JetBlue and Spirit Airlines drop planned $3.8 billion merger

JetBlue and Spirit Airlines announced they mutually agreed to terminate their merger agreement after a federal court blocked the planned deal earlier this year.

The Department of Justice sued the two airlines to block the proposed merger, winning in a federal district court in January, with the two airlines appealing the ruling shortly after. The two airlines cited the unlikelihood of the regulatory hurdles being overcome ahead of the merger agreement’s July 24 deadline as the key reason for the decision on Monday.

JetBlue’s CEO Joanna Geraghty said the company is “proud” of the work it did with Spirit and believed the proposed merger was “worth pursuing.”

“We are proud of the work we did with Spirit to lay out a vision to challenge the status quo, but given the hurdles to closing that remain, we decided together that both airlines’ interests are better served by moving forward independently. We wish the very best going forward to the entire Spirit team,” Geraghty said.

Spirit’s President and CEO Ted Christie also noted the regulatory challenges and said the company was “disappointed” the deal was unable to go forward.

“We are disappointed we cannot move forward with a deal that would save hundreds of millions for consumers and create a real challenger to the dominant ‘Big 4’ U.S. airlines. However, we remain confident in our future as a successful independent airline. We wish the JetBlue team well,” Christie said in a statement on Monday.

A JetBlue Airways Airbus A320, left, passes a Spirit Airlines Airbus A320 as it taxis on the runway, July 7, 2022, at the Fort Lauderdale-Hollywood International Airport in Fort Lauderdale, Florida. JetBlue and Spirit Airlines are ending their proposed $3.8 billion combination after a court ruling blocked their merger. JetBlue said Monday, March 4, 2024, that even though both companies still believe in the benefits of a combination, they felt they were unlikely to meet the required closing conditions before the July 24 deadline and mutually agreed that terminating the deal was the best decision for both. (AP Photo/Wilfredo Lee, File)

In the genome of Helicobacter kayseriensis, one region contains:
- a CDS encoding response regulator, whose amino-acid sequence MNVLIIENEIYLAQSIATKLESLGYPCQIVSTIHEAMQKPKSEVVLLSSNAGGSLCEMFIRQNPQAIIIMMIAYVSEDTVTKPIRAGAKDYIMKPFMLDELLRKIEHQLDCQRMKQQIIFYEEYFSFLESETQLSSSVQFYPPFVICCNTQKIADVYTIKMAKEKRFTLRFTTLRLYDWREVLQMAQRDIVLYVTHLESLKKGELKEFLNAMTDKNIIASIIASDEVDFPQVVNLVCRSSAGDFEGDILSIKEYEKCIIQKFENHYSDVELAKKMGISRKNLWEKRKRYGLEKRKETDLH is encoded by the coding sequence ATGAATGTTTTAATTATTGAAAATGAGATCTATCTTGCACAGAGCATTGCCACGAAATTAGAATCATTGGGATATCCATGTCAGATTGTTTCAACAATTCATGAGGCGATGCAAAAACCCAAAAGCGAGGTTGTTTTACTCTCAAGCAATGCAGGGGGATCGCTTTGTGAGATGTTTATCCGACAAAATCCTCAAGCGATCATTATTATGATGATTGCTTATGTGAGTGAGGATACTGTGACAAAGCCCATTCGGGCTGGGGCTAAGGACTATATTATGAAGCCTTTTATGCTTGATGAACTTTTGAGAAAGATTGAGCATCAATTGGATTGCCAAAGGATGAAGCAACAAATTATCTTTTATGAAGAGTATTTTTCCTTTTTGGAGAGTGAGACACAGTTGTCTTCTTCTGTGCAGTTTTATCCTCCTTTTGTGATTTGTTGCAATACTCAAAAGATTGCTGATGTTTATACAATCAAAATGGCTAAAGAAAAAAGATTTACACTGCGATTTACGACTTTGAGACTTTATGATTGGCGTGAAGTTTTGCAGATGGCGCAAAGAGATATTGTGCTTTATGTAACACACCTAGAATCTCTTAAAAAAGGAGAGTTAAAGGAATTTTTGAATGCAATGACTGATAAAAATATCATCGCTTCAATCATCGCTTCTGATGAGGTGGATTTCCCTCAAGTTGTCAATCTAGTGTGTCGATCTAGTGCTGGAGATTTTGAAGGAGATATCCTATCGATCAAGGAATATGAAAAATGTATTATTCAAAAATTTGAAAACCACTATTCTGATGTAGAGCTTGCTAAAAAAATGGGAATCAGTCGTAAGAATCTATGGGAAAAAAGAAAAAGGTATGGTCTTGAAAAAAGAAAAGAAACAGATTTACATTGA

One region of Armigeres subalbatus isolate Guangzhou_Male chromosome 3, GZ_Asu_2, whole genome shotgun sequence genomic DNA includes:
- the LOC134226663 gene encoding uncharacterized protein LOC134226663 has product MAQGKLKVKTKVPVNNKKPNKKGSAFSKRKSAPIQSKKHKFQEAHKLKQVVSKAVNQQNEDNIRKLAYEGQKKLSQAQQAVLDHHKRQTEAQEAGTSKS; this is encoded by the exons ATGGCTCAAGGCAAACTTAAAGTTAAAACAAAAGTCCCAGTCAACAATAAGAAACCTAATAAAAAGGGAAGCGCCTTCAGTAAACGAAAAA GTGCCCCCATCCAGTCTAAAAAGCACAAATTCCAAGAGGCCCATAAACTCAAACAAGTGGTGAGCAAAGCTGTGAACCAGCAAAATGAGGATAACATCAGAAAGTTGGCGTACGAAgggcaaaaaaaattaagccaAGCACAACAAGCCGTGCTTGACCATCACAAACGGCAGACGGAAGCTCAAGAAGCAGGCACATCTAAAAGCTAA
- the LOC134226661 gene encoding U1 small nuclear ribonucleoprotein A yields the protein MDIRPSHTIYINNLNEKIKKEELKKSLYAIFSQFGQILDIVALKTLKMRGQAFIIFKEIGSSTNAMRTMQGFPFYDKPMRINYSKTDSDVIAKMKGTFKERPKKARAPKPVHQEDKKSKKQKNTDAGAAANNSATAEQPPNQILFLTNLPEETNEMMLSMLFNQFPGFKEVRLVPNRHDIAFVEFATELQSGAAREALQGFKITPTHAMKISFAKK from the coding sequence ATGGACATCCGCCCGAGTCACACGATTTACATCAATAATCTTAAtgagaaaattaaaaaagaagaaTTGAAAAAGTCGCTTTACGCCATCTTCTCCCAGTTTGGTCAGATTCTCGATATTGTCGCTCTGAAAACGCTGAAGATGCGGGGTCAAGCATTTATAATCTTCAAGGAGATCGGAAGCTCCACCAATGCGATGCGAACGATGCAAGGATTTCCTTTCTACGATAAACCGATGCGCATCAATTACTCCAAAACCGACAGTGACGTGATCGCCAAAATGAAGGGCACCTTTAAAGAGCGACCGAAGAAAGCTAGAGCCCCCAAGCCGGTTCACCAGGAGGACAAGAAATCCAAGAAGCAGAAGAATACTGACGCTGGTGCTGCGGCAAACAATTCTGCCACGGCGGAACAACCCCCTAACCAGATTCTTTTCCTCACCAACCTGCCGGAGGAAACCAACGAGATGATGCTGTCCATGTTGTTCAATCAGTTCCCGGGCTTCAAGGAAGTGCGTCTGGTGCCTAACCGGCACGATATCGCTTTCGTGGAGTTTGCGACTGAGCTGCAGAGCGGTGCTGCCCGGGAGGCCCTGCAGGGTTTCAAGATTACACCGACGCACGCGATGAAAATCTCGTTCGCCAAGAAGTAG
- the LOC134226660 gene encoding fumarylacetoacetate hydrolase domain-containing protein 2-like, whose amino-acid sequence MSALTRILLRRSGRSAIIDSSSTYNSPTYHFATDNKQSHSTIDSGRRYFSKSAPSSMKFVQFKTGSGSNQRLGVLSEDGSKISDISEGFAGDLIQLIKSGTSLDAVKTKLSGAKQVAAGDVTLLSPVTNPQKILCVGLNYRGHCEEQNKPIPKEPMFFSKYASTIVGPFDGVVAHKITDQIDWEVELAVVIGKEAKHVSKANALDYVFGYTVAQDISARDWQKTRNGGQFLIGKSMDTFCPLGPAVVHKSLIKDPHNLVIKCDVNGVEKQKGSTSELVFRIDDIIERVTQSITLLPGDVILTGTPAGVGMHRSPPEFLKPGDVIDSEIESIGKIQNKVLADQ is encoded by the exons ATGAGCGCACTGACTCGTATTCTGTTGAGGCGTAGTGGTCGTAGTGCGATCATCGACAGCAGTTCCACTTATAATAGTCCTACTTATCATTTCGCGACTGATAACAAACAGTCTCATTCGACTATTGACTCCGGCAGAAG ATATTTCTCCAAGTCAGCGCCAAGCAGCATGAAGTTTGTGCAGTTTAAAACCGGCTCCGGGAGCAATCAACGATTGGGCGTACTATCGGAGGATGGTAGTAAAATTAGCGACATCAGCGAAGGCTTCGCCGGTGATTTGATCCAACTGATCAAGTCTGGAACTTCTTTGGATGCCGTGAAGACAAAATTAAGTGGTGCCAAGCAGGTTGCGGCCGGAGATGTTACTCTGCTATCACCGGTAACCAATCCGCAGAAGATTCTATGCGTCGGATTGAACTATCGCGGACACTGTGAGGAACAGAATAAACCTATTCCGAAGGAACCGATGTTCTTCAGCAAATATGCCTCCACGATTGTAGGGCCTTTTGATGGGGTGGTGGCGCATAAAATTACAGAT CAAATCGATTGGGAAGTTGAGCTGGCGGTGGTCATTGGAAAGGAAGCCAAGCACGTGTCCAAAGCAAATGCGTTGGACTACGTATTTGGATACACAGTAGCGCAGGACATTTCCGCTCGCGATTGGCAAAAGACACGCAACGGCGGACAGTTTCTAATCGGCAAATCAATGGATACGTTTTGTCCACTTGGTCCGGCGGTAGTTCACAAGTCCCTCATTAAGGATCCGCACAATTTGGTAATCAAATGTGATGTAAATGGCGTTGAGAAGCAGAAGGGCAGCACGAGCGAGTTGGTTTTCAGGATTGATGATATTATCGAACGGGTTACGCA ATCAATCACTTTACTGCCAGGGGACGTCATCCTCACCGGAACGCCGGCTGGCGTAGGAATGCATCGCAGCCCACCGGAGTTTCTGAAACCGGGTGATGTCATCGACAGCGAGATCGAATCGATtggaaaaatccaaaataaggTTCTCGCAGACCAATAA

As part of the deal termination, JetBlue has agreed to pay Spirit $69 million. Both companies have stressed that they are confident in their plans to remain independent airlines and have both said they are pushing forward plans to get back to profitability.

“JetBlue has a strong organic plan and unique competitive advantages, including a beloved brand, a unique value proposition, and high-value geographies,” Geraghty said. “We have already begun to advance our plan to restore profitability. We look forward to sharing more on our progress in the coming months.”

JetBlue also says it will provide details on its long-term strategy at its investor day on May 30. Spirit has also said it remains “confident” in its strengths as an airline and is focusing on a return to profitability.

“Throughout the transaction process, given the regulatory uncertainty, we have always considered the possibility of continuing to operate as a standalone business and have been evaluating and implementing several initiatives that will enable us to bolster profitability and elevate the Guest experience,” Christie said.


“As we go forward, I am certain our fantastic Spirit team will continue delivering affordable fares and great experiences to our Guests,” he added.

The merger breaking down comes less than a year after another agreement between JetBlue and an airline ended. In 2023, the DOJ successfully broke up JetBlue’s Northeast Alliance with American Airlines, arguing the agreement violated antitrust laws.

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